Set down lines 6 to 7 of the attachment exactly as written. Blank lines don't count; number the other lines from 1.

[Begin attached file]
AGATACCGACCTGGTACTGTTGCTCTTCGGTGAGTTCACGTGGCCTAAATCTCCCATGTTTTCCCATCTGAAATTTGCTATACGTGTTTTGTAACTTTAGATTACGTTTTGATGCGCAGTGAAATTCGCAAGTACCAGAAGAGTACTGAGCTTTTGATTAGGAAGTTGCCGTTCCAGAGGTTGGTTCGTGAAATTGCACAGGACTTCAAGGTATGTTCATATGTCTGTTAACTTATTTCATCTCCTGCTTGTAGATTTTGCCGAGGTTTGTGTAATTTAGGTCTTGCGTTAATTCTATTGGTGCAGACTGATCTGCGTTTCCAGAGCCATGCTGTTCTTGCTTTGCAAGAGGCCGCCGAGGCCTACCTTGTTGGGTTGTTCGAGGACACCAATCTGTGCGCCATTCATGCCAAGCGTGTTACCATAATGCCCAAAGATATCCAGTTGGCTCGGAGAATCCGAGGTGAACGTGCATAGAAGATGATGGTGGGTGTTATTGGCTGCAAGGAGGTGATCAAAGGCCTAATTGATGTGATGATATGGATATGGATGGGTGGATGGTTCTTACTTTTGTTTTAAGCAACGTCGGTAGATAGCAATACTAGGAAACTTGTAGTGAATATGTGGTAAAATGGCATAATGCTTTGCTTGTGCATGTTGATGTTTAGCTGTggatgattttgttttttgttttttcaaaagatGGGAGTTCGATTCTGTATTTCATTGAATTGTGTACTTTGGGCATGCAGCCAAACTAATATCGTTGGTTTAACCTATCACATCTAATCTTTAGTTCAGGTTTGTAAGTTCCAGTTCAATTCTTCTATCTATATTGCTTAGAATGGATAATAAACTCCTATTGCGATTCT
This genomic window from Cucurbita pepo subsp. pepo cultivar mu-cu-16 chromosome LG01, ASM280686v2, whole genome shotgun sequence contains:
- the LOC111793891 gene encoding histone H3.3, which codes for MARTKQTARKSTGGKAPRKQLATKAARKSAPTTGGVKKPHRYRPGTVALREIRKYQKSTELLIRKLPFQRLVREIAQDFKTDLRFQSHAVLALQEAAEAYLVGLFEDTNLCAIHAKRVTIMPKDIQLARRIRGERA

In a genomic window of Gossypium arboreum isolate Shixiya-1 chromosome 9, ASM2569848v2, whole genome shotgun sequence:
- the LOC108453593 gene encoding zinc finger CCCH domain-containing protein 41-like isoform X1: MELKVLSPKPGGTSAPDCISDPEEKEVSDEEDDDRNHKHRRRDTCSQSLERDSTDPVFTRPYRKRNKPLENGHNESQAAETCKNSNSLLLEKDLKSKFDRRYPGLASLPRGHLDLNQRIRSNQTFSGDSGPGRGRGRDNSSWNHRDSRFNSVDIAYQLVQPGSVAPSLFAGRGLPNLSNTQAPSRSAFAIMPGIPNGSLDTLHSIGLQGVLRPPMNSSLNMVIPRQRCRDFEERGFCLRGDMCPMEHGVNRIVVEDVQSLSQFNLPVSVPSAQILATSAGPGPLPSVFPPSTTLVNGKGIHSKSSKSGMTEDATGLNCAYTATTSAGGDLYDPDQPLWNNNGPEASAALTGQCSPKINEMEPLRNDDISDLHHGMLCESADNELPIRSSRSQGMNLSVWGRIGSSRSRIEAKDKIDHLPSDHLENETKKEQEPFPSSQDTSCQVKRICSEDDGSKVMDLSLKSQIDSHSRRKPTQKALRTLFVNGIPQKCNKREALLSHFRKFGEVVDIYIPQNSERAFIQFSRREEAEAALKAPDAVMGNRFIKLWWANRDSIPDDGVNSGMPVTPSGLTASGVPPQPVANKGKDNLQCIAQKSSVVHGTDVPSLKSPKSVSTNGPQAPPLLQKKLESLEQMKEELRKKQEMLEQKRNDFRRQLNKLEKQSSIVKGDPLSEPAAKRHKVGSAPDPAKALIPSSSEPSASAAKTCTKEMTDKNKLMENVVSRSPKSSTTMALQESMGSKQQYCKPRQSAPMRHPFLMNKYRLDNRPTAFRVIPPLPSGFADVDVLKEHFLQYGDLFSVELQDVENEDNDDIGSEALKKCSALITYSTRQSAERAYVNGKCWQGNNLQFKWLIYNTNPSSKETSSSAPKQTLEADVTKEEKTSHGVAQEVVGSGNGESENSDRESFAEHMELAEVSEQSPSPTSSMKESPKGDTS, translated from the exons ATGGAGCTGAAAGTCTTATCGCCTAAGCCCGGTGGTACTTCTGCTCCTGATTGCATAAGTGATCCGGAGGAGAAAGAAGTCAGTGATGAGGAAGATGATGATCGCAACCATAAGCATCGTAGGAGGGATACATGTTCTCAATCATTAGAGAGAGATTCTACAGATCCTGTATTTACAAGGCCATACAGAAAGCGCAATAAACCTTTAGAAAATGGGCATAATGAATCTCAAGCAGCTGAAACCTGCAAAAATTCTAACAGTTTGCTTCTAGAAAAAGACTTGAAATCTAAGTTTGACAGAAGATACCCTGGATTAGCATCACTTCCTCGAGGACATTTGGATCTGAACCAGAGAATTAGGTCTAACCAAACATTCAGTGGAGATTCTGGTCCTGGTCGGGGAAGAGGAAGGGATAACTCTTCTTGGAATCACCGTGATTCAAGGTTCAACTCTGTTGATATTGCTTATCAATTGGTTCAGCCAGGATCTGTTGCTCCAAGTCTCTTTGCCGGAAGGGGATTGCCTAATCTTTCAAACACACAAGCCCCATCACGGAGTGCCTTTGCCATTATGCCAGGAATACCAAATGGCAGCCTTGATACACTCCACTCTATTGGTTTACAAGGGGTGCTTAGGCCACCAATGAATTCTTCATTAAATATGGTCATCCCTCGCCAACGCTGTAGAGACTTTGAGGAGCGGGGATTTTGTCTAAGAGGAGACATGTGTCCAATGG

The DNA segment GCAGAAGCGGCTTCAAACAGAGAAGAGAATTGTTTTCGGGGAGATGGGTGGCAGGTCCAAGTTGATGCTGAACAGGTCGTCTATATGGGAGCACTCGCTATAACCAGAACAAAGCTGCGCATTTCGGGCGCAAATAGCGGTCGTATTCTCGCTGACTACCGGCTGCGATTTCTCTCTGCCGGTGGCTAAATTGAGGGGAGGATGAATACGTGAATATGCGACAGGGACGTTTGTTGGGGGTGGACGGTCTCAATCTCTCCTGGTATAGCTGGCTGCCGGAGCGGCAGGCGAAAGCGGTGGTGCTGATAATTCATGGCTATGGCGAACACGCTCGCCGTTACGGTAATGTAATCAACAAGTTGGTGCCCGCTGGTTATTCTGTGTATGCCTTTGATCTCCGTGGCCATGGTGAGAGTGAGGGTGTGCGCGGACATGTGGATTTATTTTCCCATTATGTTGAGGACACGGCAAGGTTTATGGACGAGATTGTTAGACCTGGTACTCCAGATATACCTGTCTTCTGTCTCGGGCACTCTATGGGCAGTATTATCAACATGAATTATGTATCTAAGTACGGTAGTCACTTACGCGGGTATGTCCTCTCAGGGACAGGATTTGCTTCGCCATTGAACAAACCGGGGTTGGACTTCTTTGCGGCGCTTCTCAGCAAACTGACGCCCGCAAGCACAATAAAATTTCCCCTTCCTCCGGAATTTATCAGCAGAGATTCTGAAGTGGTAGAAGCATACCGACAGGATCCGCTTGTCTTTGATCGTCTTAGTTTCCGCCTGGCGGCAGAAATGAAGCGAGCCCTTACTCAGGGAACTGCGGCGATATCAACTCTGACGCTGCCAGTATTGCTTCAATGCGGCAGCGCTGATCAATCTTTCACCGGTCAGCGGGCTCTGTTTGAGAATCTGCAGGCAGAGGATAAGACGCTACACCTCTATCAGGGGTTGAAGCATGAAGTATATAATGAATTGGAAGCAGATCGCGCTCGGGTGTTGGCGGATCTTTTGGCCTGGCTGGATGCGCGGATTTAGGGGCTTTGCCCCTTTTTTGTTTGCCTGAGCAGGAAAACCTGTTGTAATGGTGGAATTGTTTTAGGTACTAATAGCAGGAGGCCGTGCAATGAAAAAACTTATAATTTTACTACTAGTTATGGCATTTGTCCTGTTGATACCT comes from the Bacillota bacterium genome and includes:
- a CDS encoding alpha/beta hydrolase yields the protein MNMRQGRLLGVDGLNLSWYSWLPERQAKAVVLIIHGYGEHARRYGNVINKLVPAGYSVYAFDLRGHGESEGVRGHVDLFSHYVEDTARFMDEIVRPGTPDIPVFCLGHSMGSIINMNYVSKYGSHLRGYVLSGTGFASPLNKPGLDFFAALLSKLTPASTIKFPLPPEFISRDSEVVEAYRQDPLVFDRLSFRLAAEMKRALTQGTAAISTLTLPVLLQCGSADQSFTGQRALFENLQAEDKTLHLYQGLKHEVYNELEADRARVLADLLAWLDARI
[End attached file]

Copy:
The DNA segment GCAGAAGCGGCTTCAAACAGAGAAGAGAATTGTTTTCGGGGAGATGGGTGGCAGGTCCAAGTTGATGCTGAACAGGTCGTCTATATGGGAGCACTCGCTATAACCAGAACAAAGCTGCGCATTTCGGGCGCAAATAGCGGTCGTATTCTCGCTGACTACCGGCTGCGATTTCTCTCTGCCGGTGGCTAAATTGAGGGGAGGATGAATACGTGAATATGCGACAGGGACGTTTGTTGGGGGTGGACGGTCTCAATCTCTCCTGGTATAGCTGGCTGCCGGAGCGGCAGGCGAAAGCGGTGGTGCTGATAATTCATGGCTATGGCGAACACGCTCGCCGTTACGGTAATGTAATCAACAAGTTGGTGCCCGCTGGTTATTCTGTGTATGCCTTTGATCTCCGTGGCCATGGTGAGAGTGAGGGTGTGCGCGGACATGTGGATTTATTTTCCCATTATGTTGAGGACACGGCAAGGTTTATGGACGAGATTGTTAGACCTGGTACTCCAGATATACCTGTCTTCTGTCTCGGGCACTCTATGGGCAGTATTATCAACATGAATTATGTATCTAAGTACGGTAGTCACTTACGCGGGTATGTCCTCTCAGGGACAGGATTTGCTTCGCCATTGAACAAACCGGGGTTGGACTTCTTTGCGGCGCTTCTCAGCAAACTGACGCCCGCAAGCACAATAAAATTTCCCCTTCCTCCGGAATTTATCAGCAGAGATTCTGAAGTGGTAGAAGCATACCGACAGGATCCGCTTGTCTTTGATCGTCTTAGTTTCCGCCTGGCGGCAGAAATGAAGCGAGCCCTTACTCAGGGAACTGCGGCGATATCAACTCTGACGCTGCCAGTATTGCTTCAATGCGGCAGCGCTGATCAATCTTTCACCGGTCAGCGGGCTCTGTTTGAGAATCTGCAGGCAGAGGATAAGACGCTACACCTCTATCAGGGGTTGAAGCATGAAGTATATAATGAATTGGAAGCAGATCGCGCTCGGGTGTTGGCGGATCTTTTGGCCTGGCTGGATGCGCGGATTTAGGGGCTTTGCCCCTTTTTTGTTTGCCTGAGCAGGAAAACCTGTTGTAATGGTGGAATTGTTTTAGGTACTAATAGCAGGAGGCCGTGCAATGAAAAAACTTATAATTTTACTACTAGTTATGGCATTTGTCCTGTTGATACCT comes from the Bacillota bacterium genome and includes:
- a CDS encoding alpha/beta hydrolase yields the protein MNMRQGRLLGVDGLNLSWYSWLPERQAKAVVLIIHGYGEHARRYGNVINKLVPAGYSVYAFDLRGHGESEGVRGHVDLFSHYVEDTARFMDEIVRPGTPDIPVFCLGHSMGSIINMNYVSKYGSHLRGYVLSGTGFASPLNKPGLDFFAALLSKLTPASTIKFPLPPEFISRDSEVVEAYRQDPLVFDRLSFRLAAEMKRALTQGTAAISTLTLPVLLQCGSADQSFTGQRALFENLQAEDKTLHLYQGLKHEVYNELEADRARVLADLLAWLDARI